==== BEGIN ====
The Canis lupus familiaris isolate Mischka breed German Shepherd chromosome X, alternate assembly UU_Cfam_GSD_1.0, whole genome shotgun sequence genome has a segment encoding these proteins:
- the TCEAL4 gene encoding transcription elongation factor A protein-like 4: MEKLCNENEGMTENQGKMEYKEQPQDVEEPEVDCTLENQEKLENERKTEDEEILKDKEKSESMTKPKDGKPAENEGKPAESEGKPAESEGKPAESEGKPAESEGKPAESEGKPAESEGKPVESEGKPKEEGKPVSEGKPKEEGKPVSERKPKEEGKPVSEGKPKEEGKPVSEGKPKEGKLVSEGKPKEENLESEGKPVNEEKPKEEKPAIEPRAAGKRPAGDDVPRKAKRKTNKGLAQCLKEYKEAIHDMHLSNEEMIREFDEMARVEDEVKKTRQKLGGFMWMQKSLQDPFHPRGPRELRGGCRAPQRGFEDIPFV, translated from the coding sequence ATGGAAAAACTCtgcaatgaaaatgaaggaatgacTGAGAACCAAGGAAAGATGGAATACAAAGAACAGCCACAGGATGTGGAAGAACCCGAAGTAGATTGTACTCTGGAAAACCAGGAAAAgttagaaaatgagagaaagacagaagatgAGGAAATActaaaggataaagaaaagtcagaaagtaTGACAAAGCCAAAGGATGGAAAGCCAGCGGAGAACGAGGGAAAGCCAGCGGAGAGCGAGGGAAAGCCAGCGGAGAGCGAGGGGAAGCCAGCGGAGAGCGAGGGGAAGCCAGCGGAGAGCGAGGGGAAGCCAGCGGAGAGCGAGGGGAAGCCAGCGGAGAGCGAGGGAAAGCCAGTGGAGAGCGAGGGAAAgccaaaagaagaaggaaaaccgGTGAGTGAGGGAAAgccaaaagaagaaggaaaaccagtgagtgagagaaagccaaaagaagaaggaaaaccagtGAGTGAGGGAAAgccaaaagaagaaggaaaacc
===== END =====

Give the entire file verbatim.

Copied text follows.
The Canis lupus familiaris isolate Mischka breed German Shepherd chromosome X, alternate assembly UU_Cfam_GSD_1.0, whole genome shotgun sequence genome has a segment encoding these proteins:
- the TCEAL4 gene encoding transcription elongation factor A protein-like 4: MEKLCNENEGMTENQGKMEYKEQPQDVEEPEVDCTLENQEKLENERKTEDEEILKDKEKSESMTKPKDGKPAENEGKPAESEGKPAESEGKPAESEGKPAESEGKPAESEGKPAESEGKPVESEGKPKEEGKPVSEGKPKEEGKPVSERKPKEEGKPVSEGKPKEEGKPVSEGKPKEGKLVSEGKPKEENLESEGKPVNEEKPKEEKPAIEPRAAGKRPAGDDVPRKAKRKTNKGLAQCLKEYKEAIHDMHLSNEEMIREFDEMARVEDEVKKTRQKLGGFMWMQKSLQDPFHPRGPRELRGGCRAPQRGFEDIPFV, translated from the coding sequence ATGGAAAAACTCtgcaatgaaaatgaaggaatgacTGAGAACCAAGGAAAGATGGAATACAAAGAACAGCCACAGGATGTGGAAGAACCCGAAGTAGATTGTACTCTGGAAAACCAGGAAAAgttagaaaatgagagaaagacagaagatgAGGAAATActaaaggataaagaaaagtcagaaagtaTGACAAAGCCAAAGGATGGAAAGCCAGCGGAGAACGAGGGAAAGCCAGCGGAGAGCGAGGGAAAGCCAGCGGAGAGCGAGGGGAAGCCAGCGGAGAGCGAGGGGAAGCCAGCGGAGAGCGAGGGGAAGCCAGCGGAGAGCGAGGGGAAGCCAGCGGAGAGCGAGGGAAAGCCAGTGGAGAGCGAGGGAAAgccaaaagaagaaggaaaaccgGTGAGTGAGGGAAAgccaaaagaagaaggaaaaccagtgagtgagagaaagccaaaagaagaaggaaaaccagtGAGTGAGGGAAAgccaaaagaagaaggaaaacc